"Catalogue of the Art Collection formed by the late Mrs. Mary J. Morgan..."
The catalog published in New York by the American Art Galleries for an auction held from March 3rd to March 15th, 1886. Subscriber’s Edition, limited to 500 numbered copies.
The very scarce Deluxe, illustrated edition of the catalog to one of America’s earliest blockbuster auctions and what was, for a time, the most famous art auction in America. The contents of the collection included modern paintings, Chinese porcelains, jades & crystal objects, “cabinet objects”, Sevres and other European porcelains, Minton porcelains, Webb cameo glass, other fine glass, silver, wood carvings, bronzes, and etchings.
Mary Morgan was the widow of a shipping tycoon, and collected a vast array of paintings and other art in her New York mansion. Upon her death Thomas Kirby of the American Art Association, the forerunner of Parke-Bernet, decided to make the Morgan sale a “can’t-miss” event.
The collection was controversial –Mrs. Morgan had simply walked in and bought her pictures from leading dealers instead of ingratiating herself personally with the artists as was the tradition of the day. Further, Lot 341 was an 8-inch Peachblow vase which Mrs. Morgan had bought from the American Art Association’s own retail galleries for $12,000 a few years previously. A print war broke out between the New York Times, which claimed Mrs. Morgan had paid a zero or two too much for the vase, and that in any case, there was no such thing as “Peachblow”, and Charles Henry Dana and the New York Sun, who stoughtly defended the AAA and the vase.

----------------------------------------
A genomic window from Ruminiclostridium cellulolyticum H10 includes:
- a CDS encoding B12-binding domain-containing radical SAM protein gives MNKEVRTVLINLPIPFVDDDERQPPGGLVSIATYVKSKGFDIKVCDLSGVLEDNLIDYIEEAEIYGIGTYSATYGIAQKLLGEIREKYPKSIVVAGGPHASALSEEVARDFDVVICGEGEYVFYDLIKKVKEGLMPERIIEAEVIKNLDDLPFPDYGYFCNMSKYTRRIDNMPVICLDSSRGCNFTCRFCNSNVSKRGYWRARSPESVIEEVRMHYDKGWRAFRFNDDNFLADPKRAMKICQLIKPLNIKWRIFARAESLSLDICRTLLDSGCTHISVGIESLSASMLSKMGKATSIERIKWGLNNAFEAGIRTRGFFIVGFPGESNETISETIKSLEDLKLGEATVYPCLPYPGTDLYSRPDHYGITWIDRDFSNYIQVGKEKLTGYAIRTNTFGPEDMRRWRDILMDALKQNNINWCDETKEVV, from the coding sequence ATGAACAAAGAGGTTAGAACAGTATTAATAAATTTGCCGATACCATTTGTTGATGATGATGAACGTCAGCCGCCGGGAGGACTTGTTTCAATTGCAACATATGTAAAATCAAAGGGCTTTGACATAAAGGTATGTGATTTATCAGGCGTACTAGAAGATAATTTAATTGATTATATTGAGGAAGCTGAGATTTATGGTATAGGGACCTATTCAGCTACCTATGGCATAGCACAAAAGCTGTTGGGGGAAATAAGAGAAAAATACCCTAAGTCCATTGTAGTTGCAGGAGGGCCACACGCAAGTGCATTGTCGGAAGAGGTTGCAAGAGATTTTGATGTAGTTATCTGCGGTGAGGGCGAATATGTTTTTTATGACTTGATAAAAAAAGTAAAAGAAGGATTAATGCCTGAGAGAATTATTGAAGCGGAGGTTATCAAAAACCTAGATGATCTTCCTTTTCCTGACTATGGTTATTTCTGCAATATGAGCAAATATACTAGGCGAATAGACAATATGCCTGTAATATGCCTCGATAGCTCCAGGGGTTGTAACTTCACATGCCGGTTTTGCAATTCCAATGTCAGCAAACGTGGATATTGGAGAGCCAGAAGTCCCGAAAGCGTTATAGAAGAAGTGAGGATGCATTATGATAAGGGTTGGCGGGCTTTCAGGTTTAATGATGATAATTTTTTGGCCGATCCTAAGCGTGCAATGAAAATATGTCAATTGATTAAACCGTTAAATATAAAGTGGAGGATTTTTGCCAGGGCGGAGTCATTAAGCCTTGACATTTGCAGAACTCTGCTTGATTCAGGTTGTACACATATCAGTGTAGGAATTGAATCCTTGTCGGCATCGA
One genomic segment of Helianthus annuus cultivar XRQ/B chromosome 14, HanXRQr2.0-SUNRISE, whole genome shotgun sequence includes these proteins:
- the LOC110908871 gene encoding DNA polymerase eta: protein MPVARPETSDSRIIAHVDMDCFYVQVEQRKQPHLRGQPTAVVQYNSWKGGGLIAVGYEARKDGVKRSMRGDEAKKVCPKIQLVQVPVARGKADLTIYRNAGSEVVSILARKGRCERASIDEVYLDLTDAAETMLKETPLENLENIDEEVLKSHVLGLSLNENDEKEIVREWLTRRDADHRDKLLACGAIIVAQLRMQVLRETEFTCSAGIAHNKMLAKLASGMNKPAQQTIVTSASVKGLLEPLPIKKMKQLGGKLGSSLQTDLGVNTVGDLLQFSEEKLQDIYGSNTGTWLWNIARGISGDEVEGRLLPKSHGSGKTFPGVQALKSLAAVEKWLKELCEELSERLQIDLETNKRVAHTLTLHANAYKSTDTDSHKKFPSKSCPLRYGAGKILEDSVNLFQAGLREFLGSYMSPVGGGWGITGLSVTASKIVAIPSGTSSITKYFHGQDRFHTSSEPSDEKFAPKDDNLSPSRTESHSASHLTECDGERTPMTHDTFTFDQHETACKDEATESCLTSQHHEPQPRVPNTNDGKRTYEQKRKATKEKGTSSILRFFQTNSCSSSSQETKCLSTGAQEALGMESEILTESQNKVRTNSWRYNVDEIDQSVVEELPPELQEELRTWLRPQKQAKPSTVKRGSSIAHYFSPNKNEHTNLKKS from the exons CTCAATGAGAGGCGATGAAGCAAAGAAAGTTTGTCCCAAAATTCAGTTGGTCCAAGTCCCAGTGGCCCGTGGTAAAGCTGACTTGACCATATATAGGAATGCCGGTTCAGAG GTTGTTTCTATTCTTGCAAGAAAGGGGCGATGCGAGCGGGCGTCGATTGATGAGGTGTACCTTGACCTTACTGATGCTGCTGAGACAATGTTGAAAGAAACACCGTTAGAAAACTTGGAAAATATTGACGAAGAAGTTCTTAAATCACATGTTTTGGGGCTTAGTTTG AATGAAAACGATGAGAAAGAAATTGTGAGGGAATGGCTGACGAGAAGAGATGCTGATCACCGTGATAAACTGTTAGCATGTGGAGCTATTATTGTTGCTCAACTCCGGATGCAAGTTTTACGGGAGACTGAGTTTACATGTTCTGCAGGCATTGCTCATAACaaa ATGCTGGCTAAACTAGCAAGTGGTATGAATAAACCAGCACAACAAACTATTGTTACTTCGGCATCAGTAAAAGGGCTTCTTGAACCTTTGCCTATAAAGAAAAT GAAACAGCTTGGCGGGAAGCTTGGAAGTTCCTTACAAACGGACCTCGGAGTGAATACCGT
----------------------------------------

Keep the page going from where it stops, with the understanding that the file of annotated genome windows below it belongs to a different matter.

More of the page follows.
the Peachblow vase-
During the 3 week exhibition at the galleries prior to the auction 100,000 people viewed the paintings and Oriental art. The sale itself was standing-room only, and when they got to the vase, Baltimore connoisseur William T. Walters won it for $18,000 (which in no way stopped the controversy over its actual worth). The sale finally totaled $1,205,000 –with the exception of the 1882 Hamilton Palace sale in England, this was the highest total for any art collection at auction anywhere in the world.
The catalog itself was a groundbreaking achievement- “[Kirby’s] most striking innovation was the Mary Jane Morgan catalogue, a 305-page quarto volume that so far surpassed any cynosure of art collecting previously published in the United States that it not only launched the business at hand but synthesized Kirby’s whole new concept of the elite auction. Printed on heavy rag paper, with twenty-nine etchings, bound in pristine white boards with rich gold lettering, this weighty tome cost $40,000 to produce. It was a book to rest in splendor on the tables of the proudest salons. There was, of course, an ordinary catalog, without illustrations, for ordinary customers, the deluxe edition being limited to 500 numbered copies. The price was $10, but if mere money could have bought such a book, its propaganda value would have been lost. Except for a few copies sent to other cities, the entire edition was delivered by hand, with the compliments of the American Art Association, to the front doors of the most exclusive mansions in New York”.
For those wanting a more in-depth account, Wesley Towner devotes an entire chapter to Mrs. Morgan, her collection, this auction, the catalog, and the Peachblow vase in his book, “The Elegant Auctioneers”, from which we quoted above.
To see a full description and more pictures, go to our Ebay Store listing.